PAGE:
Kirtland's warbler

Introduction to Bird Watching in Michigan

“If you seek a beautiful peninsula, look about you.” is Michigan’s motto.  Consisting of two peninsulas surrounded by the largest freshwater system in the world, the Great Lakes, there is indeed much beauty here.  Michigan offers much of beauty and interest to the bird watcher and nature enthusiast.  Michigan boasts 3,000 miles of shoreline, 11,000 interior lakes, 36,000 miles of rivers and streams, and the largest state forest system in the nation.  With these diverse habitats, Michigan is particularly rich in bird species, with 421 species on the official state list as of July 31, 2003.

Although somewhat removed from the middle of the continent, Michigan’s birdlife provides a taste of north, south, east, and west.  The majority of birds occurring here are decidedly eastern in flavor, but a more western influence is evidenced by the state’s small breeding populations of clay-colored sparrow, western meadowlark, and yellow-headed blackbird, and by the annual migrations, in small numbers, of more westerly species such as Franklin’s gull and Harris’s sparrow.  Without doubt, Michigan is a northern state, and breeding warblers are well represented, in addition to breeding white-throated, Lincoln’s, and Le Conte’s sparrows, and hermit and Swainson’s thrushes.

There is also a far north component to Michigan’s birdlife in the presence of boreal breeding species, mainly in the Upper Peninsula, represented by breeding spruce grouse, black-backed woodpecker, gray jay, boreal chickadee, Connecticut warbler, and white-winged and red crossbills. In winter species from even farther north, including common redpolls, pine grosbeaks, white-winged and red crossbills, great gray, snowy, boreal, and northern hawk owls, move into Michigan on three- to five-year cycles, or irruptions. In the southernmost portions of Michigan several species occur, some near the northernmost limits of their distributions.  These include red-bellied woodpecker, Acadian flycatcher, white-eyed vireo, Carolina wren, cerulean warbler, Kentucky warbler, hooded warbler, and yellow-breasted chat.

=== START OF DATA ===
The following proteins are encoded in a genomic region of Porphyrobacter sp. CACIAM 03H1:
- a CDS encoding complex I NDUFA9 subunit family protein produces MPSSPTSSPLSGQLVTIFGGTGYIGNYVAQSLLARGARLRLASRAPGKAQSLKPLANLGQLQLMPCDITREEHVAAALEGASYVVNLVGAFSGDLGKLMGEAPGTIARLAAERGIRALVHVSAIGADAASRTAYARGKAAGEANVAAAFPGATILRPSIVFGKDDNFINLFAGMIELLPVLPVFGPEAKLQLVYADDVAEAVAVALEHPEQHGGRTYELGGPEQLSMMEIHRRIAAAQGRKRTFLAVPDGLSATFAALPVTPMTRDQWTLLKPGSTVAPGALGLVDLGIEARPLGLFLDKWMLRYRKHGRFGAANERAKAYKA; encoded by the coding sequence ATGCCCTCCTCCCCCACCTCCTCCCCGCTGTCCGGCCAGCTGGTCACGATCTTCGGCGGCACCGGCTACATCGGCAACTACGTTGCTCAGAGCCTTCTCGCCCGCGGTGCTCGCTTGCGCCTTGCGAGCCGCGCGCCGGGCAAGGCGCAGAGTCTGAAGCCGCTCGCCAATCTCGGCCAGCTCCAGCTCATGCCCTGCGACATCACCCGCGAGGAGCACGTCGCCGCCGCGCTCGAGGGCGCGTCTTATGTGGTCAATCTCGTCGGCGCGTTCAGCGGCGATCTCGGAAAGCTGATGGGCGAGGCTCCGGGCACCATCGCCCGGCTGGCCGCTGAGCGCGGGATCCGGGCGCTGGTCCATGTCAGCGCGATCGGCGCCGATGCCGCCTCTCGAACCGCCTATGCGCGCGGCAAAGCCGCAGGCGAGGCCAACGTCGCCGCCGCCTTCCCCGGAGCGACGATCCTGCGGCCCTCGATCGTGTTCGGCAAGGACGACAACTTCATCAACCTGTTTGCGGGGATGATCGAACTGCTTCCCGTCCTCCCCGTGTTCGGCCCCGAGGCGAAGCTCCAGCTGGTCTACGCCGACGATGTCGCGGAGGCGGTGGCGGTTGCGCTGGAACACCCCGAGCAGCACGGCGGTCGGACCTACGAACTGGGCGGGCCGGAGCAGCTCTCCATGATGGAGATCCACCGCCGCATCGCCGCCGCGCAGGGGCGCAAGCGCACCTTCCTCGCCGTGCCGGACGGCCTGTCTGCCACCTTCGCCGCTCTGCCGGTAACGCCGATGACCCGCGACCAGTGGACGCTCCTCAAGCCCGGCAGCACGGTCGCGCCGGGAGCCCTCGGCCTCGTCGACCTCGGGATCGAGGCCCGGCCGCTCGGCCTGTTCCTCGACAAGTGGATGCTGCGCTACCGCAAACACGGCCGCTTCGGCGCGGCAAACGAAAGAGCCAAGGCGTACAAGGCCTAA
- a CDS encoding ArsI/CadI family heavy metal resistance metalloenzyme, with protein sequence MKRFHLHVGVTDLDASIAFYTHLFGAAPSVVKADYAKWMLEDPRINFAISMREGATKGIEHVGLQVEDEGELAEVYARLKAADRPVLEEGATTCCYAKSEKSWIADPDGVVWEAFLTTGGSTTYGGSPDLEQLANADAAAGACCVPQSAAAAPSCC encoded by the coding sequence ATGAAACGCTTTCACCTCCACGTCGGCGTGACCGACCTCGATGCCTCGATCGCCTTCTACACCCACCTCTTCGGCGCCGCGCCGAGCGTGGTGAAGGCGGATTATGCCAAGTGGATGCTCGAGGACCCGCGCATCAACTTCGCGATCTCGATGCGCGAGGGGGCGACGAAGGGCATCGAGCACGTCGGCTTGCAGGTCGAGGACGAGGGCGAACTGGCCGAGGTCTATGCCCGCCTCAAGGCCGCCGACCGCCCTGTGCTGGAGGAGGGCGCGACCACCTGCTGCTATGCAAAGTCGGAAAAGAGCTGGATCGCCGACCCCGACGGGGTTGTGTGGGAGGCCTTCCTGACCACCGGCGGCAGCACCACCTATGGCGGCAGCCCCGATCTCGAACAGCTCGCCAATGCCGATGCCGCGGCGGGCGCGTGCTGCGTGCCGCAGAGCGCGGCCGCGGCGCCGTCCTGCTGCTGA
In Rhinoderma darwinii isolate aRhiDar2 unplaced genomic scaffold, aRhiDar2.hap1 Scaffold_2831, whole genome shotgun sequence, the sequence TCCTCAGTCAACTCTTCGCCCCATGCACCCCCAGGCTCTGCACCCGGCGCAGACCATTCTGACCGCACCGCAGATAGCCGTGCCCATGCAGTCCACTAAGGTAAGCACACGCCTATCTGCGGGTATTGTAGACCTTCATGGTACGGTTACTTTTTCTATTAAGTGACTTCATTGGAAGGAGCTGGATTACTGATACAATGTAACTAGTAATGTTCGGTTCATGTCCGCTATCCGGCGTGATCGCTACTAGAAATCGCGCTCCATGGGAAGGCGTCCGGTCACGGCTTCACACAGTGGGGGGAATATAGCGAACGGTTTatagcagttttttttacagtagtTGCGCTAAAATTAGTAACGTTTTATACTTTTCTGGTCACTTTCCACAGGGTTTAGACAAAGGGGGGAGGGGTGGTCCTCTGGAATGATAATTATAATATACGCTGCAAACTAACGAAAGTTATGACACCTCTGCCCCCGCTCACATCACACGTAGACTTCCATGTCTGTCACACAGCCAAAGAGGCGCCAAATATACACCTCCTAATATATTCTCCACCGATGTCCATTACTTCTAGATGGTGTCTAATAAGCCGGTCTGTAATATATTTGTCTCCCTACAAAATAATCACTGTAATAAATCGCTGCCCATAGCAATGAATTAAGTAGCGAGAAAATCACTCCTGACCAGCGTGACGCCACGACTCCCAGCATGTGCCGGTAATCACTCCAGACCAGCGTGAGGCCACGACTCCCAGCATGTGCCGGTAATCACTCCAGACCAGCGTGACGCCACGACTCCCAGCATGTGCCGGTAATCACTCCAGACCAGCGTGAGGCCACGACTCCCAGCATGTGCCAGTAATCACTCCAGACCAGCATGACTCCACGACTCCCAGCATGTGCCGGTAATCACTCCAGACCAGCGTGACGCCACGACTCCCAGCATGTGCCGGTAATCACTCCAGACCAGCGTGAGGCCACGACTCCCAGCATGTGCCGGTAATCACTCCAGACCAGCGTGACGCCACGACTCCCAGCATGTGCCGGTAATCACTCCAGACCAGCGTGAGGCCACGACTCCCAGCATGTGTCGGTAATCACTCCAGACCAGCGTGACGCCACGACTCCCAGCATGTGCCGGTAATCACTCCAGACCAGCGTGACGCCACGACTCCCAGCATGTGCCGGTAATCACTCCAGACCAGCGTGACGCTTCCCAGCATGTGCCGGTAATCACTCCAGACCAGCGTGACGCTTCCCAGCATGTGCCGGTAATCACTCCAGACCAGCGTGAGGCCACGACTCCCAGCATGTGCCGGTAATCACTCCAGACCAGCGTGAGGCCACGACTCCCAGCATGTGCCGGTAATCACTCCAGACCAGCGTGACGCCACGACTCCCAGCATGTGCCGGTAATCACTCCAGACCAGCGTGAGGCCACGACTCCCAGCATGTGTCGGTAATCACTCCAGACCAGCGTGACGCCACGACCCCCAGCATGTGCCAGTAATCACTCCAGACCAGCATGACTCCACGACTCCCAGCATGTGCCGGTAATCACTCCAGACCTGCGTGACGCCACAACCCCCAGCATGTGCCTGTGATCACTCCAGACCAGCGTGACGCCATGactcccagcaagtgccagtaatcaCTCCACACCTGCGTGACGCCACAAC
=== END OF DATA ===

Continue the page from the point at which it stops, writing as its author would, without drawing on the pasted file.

Bird migrations are strongly influenced by the presence of the Great Lakes.  Waterbirds use the lakes and shorelines as flyways, and Michigan provides a unique opportunity to see a number of otherwise pelagic or Atlantic coastal species as they migrate from their breeding grounds to their oceanic wintering grounds.  Hawks and other birds are concentrated by the shorelines of the lakes, as they avoid crossing the large bodies of water since lift is greater over land, allowing for more effortless soaring, and affording the bird watcher an opportunity to see thousands of these magnificent raptors.

Songbirds migrate mostly at night, but sites along the lakeshores often produce the best opportunities for observing large numbers of migrants.  Bird watchers from the southern U.S. are often surprised to find out that by the time they reach Michigan, most of the breeding warblers, sparrows, and thrushes, are in full song as they near their breeding grounds, providing a wondrous dawn chorus on almost any morning in May.

No introduction to bird watching in Michigan would be complete without mentioning our most unique bird, the endangered Kirtland’s warbler.  The vast majority of the world population of Kirtland’s warblers breeds only in the north central Lower Peninsula of Michigan and migrates to the Bahamas for winter.  This species is without doubt Michigan’s biggest drawing card for visiting bird watchers from around the world.  Once here, bird watchers cannot help but notice the great diversity and beauty that Michigan’s birds have to offer.

A Brief History of Bird Watching in Michigan

The history of ornithology in Michigan is rich and extensive, with many regional and local works in addition to several important statewide publications.  The first bird list for the entire state was published by Gibbs in 1879, although there were more localized listings published earlier, including a listing of birds in the Detroit region by Merriam in the 1700s.  Merriam went on to explore the birds and mammals of the western United States.  Gibbs’ list was followed by a more detailed account of Michigan’s birds by Cook in 1893.